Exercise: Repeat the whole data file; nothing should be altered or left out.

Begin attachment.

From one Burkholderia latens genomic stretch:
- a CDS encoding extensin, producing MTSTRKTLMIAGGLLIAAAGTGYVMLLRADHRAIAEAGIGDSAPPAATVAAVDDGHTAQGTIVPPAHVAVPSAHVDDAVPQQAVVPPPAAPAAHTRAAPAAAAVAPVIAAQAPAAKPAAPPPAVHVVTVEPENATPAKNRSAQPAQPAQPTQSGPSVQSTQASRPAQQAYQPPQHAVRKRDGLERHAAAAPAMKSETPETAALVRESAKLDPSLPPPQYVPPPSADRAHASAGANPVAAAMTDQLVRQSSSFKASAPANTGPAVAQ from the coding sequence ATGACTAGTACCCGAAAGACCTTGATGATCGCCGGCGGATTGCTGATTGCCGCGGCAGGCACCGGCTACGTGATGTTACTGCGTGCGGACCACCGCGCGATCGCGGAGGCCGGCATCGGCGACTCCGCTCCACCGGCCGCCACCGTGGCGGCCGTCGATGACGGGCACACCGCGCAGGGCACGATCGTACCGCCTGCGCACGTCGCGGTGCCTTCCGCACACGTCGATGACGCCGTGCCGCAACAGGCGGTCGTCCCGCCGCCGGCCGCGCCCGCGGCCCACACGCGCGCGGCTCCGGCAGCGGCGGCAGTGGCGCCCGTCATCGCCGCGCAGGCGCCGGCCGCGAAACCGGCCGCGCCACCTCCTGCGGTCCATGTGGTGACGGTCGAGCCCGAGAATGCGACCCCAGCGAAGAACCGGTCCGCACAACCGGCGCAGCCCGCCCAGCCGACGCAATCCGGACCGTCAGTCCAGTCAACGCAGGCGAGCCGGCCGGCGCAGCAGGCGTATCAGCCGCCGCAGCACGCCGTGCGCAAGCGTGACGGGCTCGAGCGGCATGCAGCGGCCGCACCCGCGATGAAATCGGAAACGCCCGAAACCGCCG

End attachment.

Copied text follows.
From one Burkholderia latens genomic stretch:
- a CDS encoding extensin, producing MTSTRKTLMIAGGLLIAAAGTGYVMLLRADHRAIAEAGIGDSAPPAATVAAVDDGHTAQGTIVPPAHVAVPSAHVDDAVPQQAVVPPPAAPAAHTRAAPAAAAVAPVIAAQAPAAKPAAPPPAVHVVTVEPENATPAKNRSAQPAQPAQPTQSGPSVQSTQASRPAQQAYQPPQHAVRKRDGLERHAAAAPAMKSETPETAALVRESAKLDPSLPPPQYVPPPSADRAHASAGANPVAAAMTDQLVRQSSSFKASAPANTGPAVAQ from the coding sequence ATGACTAGTACCCGAAAGACCTTGATGATCGCCGGCGGATTGCTGATTGCCGCGGCAGGCACCGGCTACGTGATGTTACTGCGTGCGGACCACCGCGCGATCGCGGAGGCCGGCATCGGCGACTCCGCTCCACCGGCCGCCACCGTGGCGGCCGTCGATGACGGGCACACCGCGCAGGGCACGATCGTACCGCCTGCGCACGTCGCGGTGCCTTCCGCACACGTCGATGACGCCGTGCCGCAACAGGCGGTCGTCCCGCCGCCGGCCGCGCCCGCGGCCCACACGCGCGCGGCTCCGGCAGCGGCGGCAGTGGCGCCCGTCATCGCCGCGCAGGCGCCGGCCGCGAAACCGGCCGCGCCACCTCCTGCGGTCCATGTGGTGACGGTCGAGCCCGAGAATGCGACCCCAGCGAAGAACCGGTCCGCACAACCGGCGCAGCCCGCCCAGCCGACGCAATCCGGACCGTCAGTCCAGTCAACGCAGGCGAGCCGGCCGGCGCAGCAGGCGTATCAGCCGCCGCAGCACGCCGTGCGCAAGCGTGACGGGCTCGAGCGGCATGCAGCGGCCGCACCCGCGATGAAATCGGAAACGCCCGAAACCGCCG